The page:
The Los Angeles County Health Officer has issued a Heat Alert for the Santa Clarita Valley beginning Sunday, Sept. 27 - Wednesday, Sept. 30.
Heat Alert Issued for SCV Beginning Sunday
Economic development services for arts-oriented small businesses, galleries and more are on the priority list for the 2021 Arts Commission Work Plan, a report Santa Clarita City Council members reviewed Tuesday.
City Council Reviews Priority List for 2021 Arts Commission Work Plan
The USDA Forest Service Pacific Southwest Region announces that current closure orders and fire prohibitions in California have been extended.
Forest Service Extends Closures at Angeles, Los Padres National Forests
SCV Water's Engineering and Operations Committee is scheduled to meet via teleconference on Thursday, Oct. 1, at 5:30 p.m.
Oct. 1: SCV Water’s Engineering & Operations Committee Teleconference Meeting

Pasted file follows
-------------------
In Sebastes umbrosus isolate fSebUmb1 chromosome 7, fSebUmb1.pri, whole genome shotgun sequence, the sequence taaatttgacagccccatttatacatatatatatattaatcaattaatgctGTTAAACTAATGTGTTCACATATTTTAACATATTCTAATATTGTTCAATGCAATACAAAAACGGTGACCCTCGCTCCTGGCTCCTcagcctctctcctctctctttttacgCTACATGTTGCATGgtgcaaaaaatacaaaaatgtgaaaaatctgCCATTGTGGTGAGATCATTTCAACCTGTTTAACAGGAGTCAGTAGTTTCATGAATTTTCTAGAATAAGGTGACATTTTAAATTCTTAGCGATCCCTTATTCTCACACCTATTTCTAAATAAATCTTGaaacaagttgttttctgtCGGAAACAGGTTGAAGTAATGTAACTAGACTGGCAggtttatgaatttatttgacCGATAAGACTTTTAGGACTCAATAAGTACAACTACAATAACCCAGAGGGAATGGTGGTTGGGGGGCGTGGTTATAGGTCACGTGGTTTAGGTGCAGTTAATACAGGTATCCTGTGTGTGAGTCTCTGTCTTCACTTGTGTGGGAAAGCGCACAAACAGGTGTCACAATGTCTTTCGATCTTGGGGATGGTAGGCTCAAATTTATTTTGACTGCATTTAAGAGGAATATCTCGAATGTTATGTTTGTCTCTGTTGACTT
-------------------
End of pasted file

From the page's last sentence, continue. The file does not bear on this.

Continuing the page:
Valencia High Principal Pete Getz sent an alert out to the school’s families on Wednesday evening, regarding a report of a possible on-campus threat.
Possible On-Campus Threat Shuts Down Valencia High School
A former Cougar News reporter and College of the Canyons student was arrested in Kentucky Wednesday night while covering the Louisville protests that erupted after a grand jury’s decision not to issue a murder indictment against the officers in the Breonna Taylor case.
Former COC Student Reporter Arrested While Covering Louisville Protests
1970 - Lagasse family helps save Mentryville buildings as Newhall and Malibu brush fires erupt & join into worst fire in SoCal history. Twelve fires over 10 days burn 525,000 acres, kill 13 people and destroy approx. 1,500 structures. [story]
Clampitt fire